Some pointers on Writing Etiquette for Email messages - PowerPoint PPT Presentation

Loading...

PPT – Some pointers on Writing Etiquette for Email messages PowerPoint presentation | free to view - id: 204c1-NDQzY



Loading


The Adobe Flash plugin is needed to view this content

Get the plugin now

View by Category
About This Presentation
Title:

Some pointers on Writing Etiquette for Email messages

Description:

Why is email etiquette important? ... Set your email preferences to automatically wrap outgoing plain text messages. ... to communicate with you via email. ... – PowerPoint PPT presentation

Number of Views:430
Avg rating:3.0/5.0
Slides: 29
Provided by: garland1
Category:

less

Write a Comment
User Comments (0)
Transcript and Presenter's Notes

Title: Some pointers on Writing Etiquette for Email messages


1
Some pointers on Writing Etiquette for Email
messages
  • A Dr. Gar Wiggs
  • DSP Pledge Class Fall 2005
  • Lecturette . . .
  • Wednesday evening November 16,2005

2
Why is email etiquette important?
  • We all interact with the printed word as though
    it has a personality and that personality makes
    positive and negative impressions upon us.
  • Without immediate feedback your document can
    easily be misinterpreted by your reader, so it is
    crucial that you follow the basic rules of
    etiquette to construct an appropriate tone.

3
The elements of email etiquette
  • General format
  • Writing long messages
  • Attachments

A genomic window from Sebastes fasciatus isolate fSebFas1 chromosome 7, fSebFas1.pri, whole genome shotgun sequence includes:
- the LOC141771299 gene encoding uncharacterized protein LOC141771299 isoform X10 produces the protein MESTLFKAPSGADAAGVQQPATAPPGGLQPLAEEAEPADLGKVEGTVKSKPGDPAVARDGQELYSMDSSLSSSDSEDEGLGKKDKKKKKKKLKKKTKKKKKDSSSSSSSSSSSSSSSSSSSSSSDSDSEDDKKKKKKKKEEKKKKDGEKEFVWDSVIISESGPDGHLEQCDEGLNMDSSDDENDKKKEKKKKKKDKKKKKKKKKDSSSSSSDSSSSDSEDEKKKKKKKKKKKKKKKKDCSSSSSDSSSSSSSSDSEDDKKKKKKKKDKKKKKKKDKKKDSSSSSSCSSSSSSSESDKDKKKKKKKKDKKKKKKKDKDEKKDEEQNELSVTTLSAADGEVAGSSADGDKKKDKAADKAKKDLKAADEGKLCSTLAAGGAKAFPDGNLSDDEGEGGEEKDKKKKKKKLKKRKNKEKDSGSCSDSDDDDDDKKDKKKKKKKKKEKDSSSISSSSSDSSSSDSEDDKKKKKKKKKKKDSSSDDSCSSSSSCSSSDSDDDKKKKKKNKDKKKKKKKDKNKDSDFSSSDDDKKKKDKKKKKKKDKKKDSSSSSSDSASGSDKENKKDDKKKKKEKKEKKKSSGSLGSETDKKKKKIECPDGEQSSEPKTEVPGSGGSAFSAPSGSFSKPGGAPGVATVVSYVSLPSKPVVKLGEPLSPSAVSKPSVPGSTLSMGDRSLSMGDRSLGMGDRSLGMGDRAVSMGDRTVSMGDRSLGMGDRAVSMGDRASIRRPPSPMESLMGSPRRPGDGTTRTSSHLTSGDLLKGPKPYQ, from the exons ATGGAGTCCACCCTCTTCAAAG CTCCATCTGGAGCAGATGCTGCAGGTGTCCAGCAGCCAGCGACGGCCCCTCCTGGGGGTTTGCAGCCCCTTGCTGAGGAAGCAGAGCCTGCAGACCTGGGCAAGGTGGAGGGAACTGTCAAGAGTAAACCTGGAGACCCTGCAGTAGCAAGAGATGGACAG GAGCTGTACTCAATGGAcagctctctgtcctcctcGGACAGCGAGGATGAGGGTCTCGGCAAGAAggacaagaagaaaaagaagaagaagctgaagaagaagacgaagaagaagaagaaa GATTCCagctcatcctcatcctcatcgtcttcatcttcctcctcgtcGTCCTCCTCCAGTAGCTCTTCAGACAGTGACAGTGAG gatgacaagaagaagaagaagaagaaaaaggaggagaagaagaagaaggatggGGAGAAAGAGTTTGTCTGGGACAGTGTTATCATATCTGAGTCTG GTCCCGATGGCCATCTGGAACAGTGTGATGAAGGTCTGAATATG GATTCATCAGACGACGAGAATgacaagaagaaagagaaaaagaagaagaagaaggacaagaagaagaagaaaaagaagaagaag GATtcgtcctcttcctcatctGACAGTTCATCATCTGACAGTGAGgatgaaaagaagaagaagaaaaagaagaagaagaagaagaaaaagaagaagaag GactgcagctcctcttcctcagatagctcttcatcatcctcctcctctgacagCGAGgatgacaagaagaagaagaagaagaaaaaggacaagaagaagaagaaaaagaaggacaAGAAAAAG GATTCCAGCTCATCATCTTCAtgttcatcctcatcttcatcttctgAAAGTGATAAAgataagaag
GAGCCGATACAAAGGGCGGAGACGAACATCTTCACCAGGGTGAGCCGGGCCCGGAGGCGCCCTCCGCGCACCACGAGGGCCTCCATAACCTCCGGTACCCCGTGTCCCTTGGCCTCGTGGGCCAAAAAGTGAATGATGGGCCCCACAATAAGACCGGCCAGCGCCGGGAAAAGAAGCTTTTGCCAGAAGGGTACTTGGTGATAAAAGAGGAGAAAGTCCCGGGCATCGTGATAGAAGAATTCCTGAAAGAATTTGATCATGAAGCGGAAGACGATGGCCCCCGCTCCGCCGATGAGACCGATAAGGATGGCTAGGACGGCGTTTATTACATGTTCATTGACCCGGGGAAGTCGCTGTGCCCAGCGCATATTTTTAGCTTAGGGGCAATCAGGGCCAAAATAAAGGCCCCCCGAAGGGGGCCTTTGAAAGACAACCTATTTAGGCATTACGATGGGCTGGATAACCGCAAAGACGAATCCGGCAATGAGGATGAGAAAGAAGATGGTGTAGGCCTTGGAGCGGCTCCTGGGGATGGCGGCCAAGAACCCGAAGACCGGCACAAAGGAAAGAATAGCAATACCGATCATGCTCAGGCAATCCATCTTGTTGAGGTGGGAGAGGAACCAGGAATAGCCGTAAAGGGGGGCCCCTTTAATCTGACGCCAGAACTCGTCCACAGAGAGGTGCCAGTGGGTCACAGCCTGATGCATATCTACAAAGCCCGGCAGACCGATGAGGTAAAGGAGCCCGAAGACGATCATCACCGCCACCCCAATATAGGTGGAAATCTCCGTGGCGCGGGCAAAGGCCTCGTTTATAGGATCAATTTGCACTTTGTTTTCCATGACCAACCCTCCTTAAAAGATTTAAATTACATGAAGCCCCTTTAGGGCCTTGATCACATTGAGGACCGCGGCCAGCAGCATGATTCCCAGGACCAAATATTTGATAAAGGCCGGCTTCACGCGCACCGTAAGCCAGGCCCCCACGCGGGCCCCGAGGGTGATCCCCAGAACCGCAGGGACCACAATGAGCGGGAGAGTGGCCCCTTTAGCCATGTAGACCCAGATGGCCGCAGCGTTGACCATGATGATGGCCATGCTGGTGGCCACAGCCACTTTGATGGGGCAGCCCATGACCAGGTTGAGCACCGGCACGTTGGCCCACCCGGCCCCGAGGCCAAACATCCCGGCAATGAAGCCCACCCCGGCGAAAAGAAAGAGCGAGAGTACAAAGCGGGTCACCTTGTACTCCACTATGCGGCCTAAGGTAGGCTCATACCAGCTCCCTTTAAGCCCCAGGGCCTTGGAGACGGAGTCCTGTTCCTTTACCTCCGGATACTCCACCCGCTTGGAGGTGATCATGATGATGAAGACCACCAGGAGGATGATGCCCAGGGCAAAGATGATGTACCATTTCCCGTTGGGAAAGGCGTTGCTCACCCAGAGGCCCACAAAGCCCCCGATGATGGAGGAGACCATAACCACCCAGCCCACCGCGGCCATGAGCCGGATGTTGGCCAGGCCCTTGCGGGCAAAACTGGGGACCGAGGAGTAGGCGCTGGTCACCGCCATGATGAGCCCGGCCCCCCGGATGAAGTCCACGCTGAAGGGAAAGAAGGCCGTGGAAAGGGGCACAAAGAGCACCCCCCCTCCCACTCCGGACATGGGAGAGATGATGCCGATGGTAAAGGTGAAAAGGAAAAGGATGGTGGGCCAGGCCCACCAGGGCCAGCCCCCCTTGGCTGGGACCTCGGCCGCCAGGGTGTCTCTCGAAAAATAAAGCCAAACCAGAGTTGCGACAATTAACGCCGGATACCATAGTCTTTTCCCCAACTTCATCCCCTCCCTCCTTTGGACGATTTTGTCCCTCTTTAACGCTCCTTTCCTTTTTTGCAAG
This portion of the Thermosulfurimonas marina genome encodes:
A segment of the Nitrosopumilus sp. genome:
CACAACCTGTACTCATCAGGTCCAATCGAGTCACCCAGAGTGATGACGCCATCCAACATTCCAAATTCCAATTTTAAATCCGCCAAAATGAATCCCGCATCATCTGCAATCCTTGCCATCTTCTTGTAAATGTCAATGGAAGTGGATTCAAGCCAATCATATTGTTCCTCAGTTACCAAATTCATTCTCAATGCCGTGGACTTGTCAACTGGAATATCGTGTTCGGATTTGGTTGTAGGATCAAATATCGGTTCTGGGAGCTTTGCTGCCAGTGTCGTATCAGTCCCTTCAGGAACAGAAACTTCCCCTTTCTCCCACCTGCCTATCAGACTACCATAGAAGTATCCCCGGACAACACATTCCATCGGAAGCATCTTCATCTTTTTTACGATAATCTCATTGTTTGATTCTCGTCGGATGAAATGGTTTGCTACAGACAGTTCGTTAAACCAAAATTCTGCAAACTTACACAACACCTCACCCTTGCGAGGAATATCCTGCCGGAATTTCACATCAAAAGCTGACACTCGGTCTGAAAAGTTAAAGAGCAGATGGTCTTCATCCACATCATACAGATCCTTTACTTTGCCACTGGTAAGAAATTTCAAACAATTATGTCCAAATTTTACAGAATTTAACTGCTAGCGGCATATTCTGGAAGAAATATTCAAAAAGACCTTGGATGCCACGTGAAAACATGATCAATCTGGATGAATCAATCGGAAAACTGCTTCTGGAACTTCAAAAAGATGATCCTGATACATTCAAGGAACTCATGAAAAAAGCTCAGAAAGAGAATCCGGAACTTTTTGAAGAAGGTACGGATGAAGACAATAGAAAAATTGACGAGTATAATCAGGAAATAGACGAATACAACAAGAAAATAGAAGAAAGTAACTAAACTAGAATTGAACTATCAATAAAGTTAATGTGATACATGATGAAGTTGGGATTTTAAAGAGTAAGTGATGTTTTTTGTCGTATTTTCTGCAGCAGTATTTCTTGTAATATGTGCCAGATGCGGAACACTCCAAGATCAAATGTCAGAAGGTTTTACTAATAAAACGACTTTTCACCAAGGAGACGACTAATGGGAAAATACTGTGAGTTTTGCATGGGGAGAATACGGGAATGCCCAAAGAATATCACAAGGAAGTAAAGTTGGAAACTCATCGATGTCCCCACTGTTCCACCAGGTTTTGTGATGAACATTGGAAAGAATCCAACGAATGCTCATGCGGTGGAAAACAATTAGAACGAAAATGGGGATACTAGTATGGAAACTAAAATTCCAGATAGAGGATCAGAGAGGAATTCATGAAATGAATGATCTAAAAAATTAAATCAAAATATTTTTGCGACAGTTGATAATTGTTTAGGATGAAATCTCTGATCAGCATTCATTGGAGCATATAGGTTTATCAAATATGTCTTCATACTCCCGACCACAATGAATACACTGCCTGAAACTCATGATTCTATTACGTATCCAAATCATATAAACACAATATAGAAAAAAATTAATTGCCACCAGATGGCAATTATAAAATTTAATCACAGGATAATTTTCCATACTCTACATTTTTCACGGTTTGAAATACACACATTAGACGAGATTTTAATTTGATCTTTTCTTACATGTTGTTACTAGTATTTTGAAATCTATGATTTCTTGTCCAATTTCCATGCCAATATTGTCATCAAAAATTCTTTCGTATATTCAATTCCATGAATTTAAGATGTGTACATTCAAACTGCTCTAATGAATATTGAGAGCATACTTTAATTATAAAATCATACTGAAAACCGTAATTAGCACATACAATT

• The curse of surprises
  • Flaming
  • Delivering information
  • Delivering bad news
  • Electronic Mailing Lists

4
General Format The Basics
  • Write a salutation for each new subject email.
  • Try to keep the email brief (one screen length).
  • Return emails within the same time you would a
    phone call.
  • Always check for punctuation, spelling, and
    grammatical errors
  • Use caps only when appropriate.
  • Format your email for plain text rather than
    HTML.
  • Use a font that has a professional or neutral
    look.

5
General Format Character Spacing
  • Try to keep your line length at 80 characters or
    less.
  • If your message is likely to be forwarded, keep
    it to 60 characters or less.
  • Set your email preferences to automatically wrap
    outgoing plain text messages.

6
General Format Lists and Bullets
  • When you are writing directions or want to
    emphasize important points, number your
    directions or bullet your main points.
  • For example,
  • Place the paper in drawer A.
  • Click the green start button.
  • Another example,
  • Improve customer satisfaction.
  • Empower employees.

7
General Format Tone
  • Write in a positive tone
  • When you complete the report. instead of
    If you complete the report.
  • Avoid negative words that begin with un, non,
    ex or that end with less (useless,
    non-existent, ex-employee, undecided).
  • Use smiles ?, winks ), and other graphical
    symbols only when appropriate.
  • Use contractions to add a friendly tone.
  • (dont, wont, cant).

8
General Format Addresses
  • Avoid sending emails to more than four addresses
    at once.
  • Instead, create a mailing list so that readers do
    not have to scroll too much before getting to the
    actual message.
  • To aliaislst_at_radford.edu

9
Attachments
  • When you are sending an attachment tell your
    respondent what the name of the file is, what
    program it is saved in, and the version of the
    program.
  • This file is in MSWord 2000 under the name